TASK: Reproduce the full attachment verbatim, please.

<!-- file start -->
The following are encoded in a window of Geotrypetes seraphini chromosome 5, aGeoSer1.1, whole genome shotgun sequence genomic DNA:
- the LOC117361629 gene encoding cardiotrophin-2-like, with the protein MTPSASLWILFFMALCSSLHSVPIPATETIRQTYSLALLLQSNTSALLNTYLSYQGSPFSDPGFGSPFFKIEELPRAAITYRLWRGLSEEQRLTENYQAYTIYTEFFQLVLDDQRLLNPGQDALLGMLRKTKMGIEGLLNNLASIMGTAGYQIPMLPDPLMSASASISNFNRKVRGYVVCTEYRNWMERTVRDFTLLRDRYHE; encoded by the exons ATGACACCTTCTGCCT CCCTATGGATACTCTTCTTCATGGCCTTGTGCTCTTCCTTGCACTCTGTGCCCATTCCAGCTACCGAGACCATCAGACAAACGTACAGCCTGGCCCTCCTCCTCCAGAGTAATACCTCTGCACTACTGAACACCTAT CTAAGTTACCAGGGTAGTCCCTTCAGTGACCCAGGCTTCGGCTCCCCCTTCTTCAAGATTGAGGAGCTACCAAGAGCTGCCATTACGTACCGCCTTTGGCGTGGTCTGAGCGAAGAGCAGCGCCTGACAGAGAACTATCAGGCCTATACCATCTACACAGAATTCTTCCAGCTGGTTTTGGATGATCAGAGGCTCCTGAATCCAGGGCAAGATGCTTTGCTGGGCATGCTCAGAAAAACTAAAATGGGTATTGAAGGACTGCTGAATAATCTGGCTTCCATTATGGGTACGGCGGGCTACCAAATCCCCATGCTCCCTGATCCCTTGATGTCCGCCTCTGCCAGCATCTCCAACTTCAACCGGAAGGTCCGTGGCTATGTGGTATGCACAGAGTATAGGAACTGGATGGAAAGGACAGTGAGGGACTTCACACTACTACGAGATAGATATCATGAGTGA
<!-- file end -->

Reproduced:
The following are encoded in a window of Geotrypetes seraphini chromosome 5, aGeoSer1.1, whole genome shotgun sequence genomic DNA:
- the LOC117361629 gene encoding cardiotrophin-2-like, with the protein MTPSASLWILFFMALCSSLHSVPIPATETIRQTYSLALLLQSNTSALLNTYLSYQGSPFSDPGFGSPFFKIEELPRAAITYRLWRGLSEEQRLTENYQAYTIYTEFFQLVLDDQRLLNPGQDALLGMLRKTKMGIEGLLNNLASIMGTAGYQIPMLPDPLMSASASISNFNRKVRGYVVCTEYRNWMERTVRDFTLLRDRYHE; encoded by the exons ATGACACCTTCTGCCT CCCTATGGATACTCTTCTTCATGGCCTTGTGCTCTTCCTTGCACTCTGTGCCCATTCCAGCTACCGAGACCATCAGACAAACGTACAGCCTGGCCCTCCTCCTCCAGAGTAATACCTCTGCACTACTGAACACCTAT CTAAGTTACCAGGGTAGTCCCTTCAGTGACCCAGGCTTCGGCTCCCCCTTCTTCAAGATTGAGGAGCTACCAAGAGCTGCCATTACGTACCGCCTTTGGCGTGGTCTGAGCGAAGAGCAGCGCCTGACAGAGAACTATCAGGCCTATACCATCTACACAGAATTCTTCCAGCTGGTTTTGGATGATCAGAGGCTCCTGAATCCAGGGCAAGATGCTTTGCTGGGCATGCTCAGAAAAACTAAAATGGGTATTGAAGGACTGCTGAATAATCTGGCTTCCATTATGGGTACGGCGGGCTACCAAATCCCCATGCTCCCTGATCCCTTGATGTCCGCCTCTGCCAGCATCTCCAACTTCAACCGGAAGGTCCGTGGCTATGTGGTATGCACAGAGTATAGGAACTGGATGGAAAGGACAGTGAGGGACTTCACACTACTACGAGATAGATATCATGAGTGA